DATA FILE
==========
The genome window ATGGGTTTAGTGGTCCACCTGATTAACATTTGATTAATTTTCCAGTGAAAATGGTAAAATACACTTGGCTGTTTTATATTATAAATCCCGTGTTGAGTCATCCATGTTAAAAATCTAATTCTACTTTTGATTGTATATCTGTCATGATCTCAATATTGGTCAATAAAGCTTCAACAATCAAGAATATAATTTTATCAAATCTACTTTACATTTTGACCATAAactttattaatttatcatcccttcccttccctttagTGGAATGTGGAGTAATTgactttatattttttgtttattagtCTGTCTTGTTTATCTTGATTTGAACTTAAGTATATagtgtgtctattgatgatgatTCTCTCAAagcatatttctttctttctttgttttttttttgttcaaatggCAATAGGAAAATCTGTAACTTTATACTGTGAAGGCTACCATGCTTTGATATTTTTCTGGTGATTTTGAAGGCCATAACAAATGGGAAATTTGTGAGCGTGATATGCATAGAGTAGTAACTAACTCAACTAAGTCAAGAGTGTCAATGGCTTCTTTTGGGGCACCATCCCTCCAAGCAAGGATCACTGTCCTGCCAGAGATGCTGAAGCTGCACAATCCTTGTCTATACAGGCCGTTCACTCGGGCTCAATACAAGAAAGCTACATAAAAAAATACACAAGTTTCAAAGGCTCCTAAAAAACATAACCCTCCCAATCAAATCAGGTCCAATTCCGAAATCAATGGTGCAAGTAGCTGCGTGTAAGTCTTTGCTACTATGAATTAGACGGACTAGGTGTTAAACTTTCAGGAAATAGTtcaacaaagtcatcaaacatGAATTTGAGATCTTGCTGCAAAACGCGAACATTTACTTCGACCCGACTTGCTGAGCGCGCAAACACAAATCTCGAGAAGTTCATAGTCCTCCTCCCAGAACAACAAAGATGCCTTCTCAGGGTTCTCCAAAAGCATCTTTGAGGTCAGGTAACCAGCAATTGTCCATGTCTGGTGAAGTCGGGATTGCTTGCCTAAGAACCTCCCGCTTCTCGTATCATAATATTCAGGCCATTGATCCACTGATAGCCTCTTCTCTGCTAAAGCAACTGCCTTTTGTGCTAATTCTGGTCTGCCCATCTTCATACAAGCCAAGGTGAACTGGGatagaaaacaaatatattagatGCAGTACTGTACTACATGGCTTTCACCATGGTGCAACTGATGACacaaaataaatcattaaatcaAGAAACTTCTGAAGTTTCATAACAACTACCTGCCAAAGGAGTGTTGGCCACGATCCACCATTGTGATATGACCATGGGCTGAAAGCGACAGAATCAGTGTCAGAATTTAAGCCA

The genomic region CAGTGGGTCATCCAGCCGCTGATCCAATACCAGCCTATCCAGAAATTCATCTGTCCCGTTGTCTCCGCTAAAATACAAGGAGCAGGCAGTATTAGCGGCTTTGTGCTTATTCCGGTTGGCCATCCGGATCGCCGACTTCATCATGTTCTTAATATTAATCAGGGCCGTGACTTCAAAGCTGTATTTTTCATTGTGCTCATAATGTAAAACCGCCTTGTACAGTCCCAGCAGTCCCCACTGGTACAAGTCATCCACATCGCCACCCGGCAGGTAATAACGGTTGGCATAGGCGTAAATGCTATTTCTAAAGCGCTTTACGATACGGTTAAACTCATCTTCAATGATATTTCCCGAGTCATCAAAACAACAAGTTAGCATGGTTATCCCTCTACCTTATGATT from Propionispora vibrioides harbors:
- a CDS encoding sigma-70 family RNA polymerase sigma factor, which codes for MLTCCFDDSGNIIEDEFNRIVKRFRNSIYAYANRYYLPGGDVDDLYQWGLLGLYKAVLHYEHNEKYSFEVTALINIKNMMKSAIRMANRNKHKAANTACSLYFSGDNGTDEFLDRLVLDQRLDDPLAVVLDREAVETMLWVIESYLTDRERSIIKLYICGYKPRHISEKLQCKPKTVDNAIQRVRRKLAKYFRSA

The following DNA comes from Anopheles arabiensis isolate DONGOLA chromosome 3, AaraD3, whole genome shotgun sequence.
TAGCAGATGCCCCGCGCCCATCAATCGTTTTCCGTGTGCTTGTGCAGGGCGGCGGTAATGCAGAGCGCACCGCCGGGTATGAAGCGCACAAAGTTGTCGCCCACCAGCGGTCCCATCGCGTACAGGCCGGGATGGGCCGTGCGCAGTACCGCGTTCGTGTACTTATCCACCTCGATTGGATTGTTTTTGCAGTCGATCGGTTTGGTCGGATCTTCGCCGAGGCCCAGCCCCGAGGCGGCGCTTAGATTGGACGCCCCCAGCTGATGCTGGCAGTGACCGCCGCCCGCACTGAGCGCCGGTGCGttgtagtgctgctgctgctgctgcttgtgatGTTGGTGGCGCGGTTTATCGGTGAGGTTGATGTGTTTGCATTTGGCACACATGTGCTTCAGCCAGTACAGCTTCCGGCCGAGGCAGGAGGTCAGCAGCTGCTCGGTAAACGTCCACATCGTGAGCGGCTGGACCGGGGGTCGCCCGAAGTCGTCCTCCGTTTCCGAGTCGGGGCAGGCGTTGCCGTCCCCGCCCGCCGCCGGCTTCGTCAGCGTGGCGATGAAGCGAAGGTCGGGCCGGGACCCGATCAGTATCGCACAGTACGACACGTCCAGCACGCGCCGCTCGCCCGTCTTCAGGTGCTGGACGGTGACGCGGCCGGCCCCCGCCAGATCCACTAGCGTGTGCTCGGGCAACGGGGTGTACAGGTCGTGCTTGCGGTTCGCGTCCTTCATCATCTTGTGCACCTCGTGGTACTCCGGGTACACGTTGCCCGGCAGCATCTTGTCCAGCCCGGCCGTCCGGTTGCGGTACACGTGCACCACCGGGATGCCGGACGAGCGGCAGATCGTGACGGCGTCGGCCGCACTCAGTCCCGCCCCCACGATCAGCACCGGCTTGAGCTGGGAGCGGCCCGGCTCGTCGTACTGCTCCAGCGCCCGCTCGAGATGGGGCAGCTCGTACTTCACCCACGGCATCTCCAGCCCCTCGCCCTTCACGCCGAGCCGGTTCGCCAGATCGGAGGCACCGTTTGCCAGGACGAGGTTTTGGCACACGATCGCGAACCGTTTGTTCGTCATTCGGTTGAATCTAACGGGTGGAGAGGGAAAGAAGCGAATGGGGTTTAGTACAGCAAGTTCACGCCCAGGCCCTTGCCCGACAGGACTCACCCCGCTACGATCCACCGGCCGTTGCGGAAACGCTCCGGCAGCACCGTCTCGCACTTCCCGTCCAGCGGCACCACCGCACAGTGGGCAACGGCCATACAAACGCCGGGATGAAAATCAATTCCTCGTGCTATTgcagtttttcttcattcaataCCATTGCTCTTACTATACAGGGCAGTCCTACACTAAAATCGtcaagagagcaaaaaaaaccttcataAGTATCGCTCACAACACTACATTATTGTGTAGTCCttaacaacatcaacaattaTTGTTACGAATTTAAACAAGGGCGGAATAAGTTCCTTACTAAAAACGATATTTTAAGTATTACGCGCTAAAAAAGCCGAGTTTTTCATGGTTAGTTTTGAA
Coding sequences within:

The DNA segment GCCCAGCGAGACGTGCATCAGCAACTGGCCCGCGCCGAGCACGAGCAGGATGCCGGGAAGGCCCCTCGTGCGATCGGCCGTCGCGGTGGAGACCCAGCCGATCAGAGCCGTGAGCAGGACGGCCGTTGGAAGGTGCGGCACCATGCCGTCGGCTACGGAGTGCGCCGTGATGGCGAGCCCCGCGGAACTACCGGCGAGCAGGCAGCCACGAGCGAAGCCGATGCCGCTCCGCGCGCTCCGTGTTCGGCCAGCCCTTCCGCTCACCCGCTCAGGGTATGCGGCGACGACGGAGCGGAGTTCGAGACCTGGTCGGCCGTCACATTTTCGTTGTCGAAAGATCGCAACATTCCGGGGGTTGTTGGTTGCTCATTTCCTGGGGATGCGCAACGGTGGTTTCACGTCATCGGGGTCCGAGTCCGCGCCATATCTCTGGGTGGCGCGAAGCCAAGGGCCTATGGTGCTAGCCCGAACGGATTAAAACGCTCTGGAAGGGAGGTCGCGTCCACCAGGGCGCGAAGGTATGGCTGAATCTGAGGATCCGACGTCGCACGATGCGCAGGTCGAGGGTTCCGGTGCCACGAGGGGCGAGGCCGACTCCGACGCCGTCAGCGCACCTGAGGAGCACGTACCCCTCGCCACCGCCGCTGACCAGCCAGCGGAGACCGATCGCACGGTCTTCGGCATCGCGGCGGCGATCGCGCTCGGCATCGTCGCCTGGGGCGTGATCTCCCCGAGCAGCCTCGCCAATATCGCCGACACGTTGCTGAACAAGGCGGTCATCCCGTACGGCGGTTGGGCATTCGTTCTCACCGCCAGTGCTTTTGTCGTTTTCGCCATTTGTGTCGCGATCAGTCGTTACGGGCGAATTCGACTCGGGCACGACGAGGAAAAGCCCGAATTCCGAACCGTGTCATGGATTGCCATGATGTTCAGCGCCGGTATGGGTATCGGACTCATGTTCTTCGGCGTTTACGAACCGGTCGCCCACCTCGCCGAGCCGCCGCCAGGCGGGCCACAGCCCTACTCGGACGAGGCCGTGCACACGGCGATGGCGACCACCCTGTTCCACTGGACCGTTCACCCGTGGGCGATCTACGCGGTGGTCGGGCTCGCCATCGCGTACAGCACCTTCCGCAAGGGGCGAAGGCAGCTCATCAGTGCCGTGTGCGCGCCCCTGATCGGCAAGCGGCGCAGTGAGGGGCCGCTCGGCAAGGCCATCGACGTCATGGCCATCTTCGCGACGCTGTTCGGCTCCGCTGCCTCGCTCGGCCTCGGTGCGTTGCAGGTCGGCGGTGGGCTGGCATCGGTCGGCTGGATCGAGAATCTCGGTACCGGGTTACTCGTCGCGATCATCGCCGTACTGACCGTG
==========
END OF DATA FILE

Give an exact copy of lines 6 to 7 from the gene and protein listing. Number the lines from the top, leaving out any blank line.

Coding sequences within:

The DNA segment GCCCAGCGAGACGTGCATCAGCAACTGGCCCGCGCCGAGCACGAGCAGGATGCCGGGAAGGCCCCTCGTGCGATCGGCCGTCGCGGTGGAGACCCAGCCGATCAGAGCCGTGAGCAGGACGGCCGTTGGAAGGTGCGGCACCATGCCGTCGGCTACGGAGTGCGCCGTGATGGCGAGCCCCGCGGAACTACCGGCGAGCAGGCAGCCACGAGCGAAGCCGATGCCGCTCCGCGCGCTCCGTGTTCGGCCAGCCCTTCCGCTCACCCGCTCAGGGTATGCGGCGACGACGGAGCGGAGTTCGAGACCTGGTCGGCCGTCACATTTTCGTTGTCGAAAGATCGCAACATTCCGGGGGTTGTTGGTTGCTCATTTCCTGGGGATGCGCAACGGTGGTTTCACGTCATCGGGGTCCGAGTCCGCGCCATATCTCTGGGTGGCGCGAAGCCAAGGGCCTATGGTGCTAGCCCGAACGGATTAAAACGCTCTGGAAGGGAGGTCGCGTCCACCAGGGCGCGAAGGTATGGCTGAATCTGAGGATCCGACGTCGCACGATGCGCAGGTCGAGGGTTCCGGTGCCACGAGGGGCGAGGCCGACTCCGACGCCGTCAGCGCACCTGAGGAGCACGTACCCCTCGCCACCGCCGCTGACCAGCCAGCGGAGACCGATCGCACGGTCTTCGGCATCGCGGCGGCGATCGCGCTCGGCATCGTCGCCTGGGGCGTGATCTCCCCGAGCAGCCTCGCCAATATCGCCGACACGTTGCTGAACAAGGCGGTCATCCCGTACGGCGGTTGGGCATTCGTTCTCACCGCCAGTGCTTTTGTCGTTTTCGCCATTTGTGTCGCGATCAGTCGTTACGGGCGAATTCGACTCGGGCACGACGAGGAAAAGCCCGAATTCCGAACCGTGTCATGGATTGCCATGATGTTCAGCGCCGGTATGGGTATCGGACTCATGTTCTTCGGCGTTTACGAACCGGTCGCCCACCTCGCCGAGCCGCCGCCAGGCGGGCCACAGCCCTACTCGGACGAGGCCGTGCACACGGCGATGGCGACCACCCTGTTCCACTGGACCGTTCACCCGTGGGCGATCTACGCGGTGGTCGGGCTCGCCATCGCGTACAGCACCTTCCGCAAGGGGCGAAGGCAGCTCATCAGTGCCGTGTGCGCGCCCCTGATCGGCAAGCGGCGCAGTGAGGGGCCGCTCGGCAAGGCCATCGACGTCATGGCCATCTTCGCGACGCTGTTCGGCTCCGCTGCCTCGCTCGGCCTCGGTGCGTTGCAGGTCGGCGGTGGGCTGGCATCGGTCGGCTGGATCGAGAATCTCGGTACCGGGTTACTCGTCGCGATCATCGCCGTACTGACCGTG